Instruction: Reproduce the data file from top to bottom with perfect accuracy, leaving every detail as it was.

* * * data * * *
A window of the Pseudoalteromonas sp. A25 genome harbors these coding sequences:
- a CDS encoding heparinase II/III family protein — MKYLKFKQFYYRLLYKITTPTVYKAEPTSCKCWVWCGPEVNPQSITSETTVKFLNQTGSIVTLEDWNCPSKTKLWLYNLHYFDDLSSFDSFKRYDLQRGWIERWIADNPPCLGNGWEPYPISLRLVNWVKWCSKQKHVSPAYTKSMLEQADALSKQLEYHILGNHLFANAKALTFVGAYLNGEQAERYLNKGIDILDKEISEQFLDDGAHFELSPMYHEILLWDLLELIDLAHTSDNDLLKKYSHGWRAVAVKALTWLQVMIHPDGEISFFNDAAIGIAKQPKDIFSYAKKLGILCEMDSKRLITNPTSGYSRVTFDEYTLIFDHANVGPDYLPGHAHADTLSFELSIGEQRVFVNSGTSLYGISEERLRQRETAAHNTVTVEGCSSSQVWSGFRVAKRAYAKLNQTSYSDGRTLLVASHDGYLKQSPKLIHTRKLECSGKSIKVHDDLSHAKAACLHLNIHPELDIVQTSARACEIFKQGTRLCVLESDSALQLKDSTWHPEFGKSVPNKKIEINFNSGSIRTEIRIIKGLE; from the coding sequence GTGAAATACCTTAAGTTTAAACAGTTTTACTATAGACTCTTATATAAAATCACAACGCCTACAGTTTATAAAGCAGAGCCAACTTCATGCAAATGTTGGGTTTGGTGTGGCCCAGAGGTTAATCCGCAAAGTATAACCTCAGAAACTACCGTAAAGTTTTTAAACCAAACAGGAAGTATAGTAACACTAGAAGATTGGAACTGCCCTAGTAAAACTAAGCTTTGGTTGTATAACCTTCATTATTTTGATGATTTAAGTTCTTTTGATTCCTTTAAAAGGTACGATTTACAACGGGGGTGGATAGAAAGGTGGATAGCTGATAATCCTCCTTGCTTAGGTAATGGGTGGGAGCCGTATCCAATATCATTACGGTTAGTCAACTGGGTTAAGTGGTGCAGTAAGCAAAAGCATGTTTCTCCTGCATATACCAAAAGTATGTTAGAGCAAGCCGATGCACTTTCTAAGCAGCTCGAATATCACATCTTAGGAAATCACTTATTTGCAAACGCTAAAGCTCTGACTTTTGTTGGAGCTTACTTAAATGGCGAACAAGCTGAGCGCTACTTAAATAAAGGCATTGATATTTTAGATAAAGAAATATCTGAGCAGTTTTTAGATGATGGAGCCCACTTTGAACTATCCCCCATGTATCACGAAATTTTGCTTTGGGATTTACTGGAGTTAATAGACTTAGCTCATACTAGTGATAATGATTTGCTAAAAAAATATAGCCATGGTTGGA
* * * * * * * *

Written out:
A window of the Pseudoalteromonas sp. A25 genome harbors these coding sequences:
- a CDS encoding heparinase II/III family protein — MKYLKFKQFYYRLLYKITTPTVYKAEPTSCKCWVWCGPEVNPQSITSETTVKFLNQTGSIVTLEDWNCPSKTKLWLYNLHYFDDLSSFDSFKRYDLQRGWIERWIADNPPCLGNGWEPYPISLRLVNWVKWCSKQKHVSPAYTKSMLEQADALSKQLEYHILGNHLFANAKALTFVGAYLNGEQAERYLNKGIDILDKEISEQFLDDGAHFELSPMYHEILLWDLLELIDLAHTSDNDLLKKYSHGWRAVAVKALTWLQVMIHPDGEISFFNDAAIGIAKQPKDIFSYAKKLGILCEMDSKRLITNPTSGYSRVTFDEYTLIFDHANVGPDYLPGHAHADTLSFELSIGEQRVFVNSGTSLYGISEERLRQRETAAHNTVTVEGCSSSQVWSGFRVAKRAYAKLNQTSYSDGRTLLVASHDGYLKQSPKLIHTRKLECSGKSIKVHDDLSHAKAACLHLNIHPELDIVQTSARACEIFKQGTRLCVLESDSALQLKDSTWHPEFGKSVPNKKIEINFNSGSIRTEIRIIKGLE; from the coding sequence GTGAAATACCTTAAGTTTAAACAGTTTTACTATAGACTCTTATATAAAATCACAACGCCTACAGTTTATAAAGCAGAGCCAACTTCATGCAAATGTTGGGTTTGGTGTGGCCCAGAGGTTAATCCGCAAAGTATAACCTCAGAAACTACCGTAAAGTTTTTAAACCAAACAGGAAGTATAGTAACACTAGAAGATTGGAACTGCCCTAGTAAAACTAAGCTTTGGTTGTATAACCTTCATTATTTTGATGATTTAAGTTCTTTTGATTCCTTTAAAAGGTACGATTTACAACGGGGGTGGATAGAAAGGTGGATAGCTGATAATCCTCCTTGCTTAGGTAATGGGTGGGAGCCGTATCCAATATCATTACGGTTAGTCAACTGGGTTAAGTGGTGCAGTAAGCAAAAGCATGTTTCTCCTGCATATACCAAAAGTATGTTAGAGCAAGCCGATGCACTTTCTAAGCAGCTCGAATATCACATCTTAGGAAATCACTTATTTGCAAACGCTAAAGCTCTGACTTTTGTTGGAGCTTACTTAAATGGCGAACAAGCTGAGCGCTACTTAAATAAAGGCATTGATATTTTAGATAAAGAAATATCTGAGCAGTTTTTAGATGATGGAGCCCACTTTGAACTATCCCCCATGTATCACGAAATTTTGCTTTGGGATTTACTGGAGTTAATAGACTTAGCTCATACTAGTGATAATGATTTGCTAAAAAAATATAGCCATGGTTGGA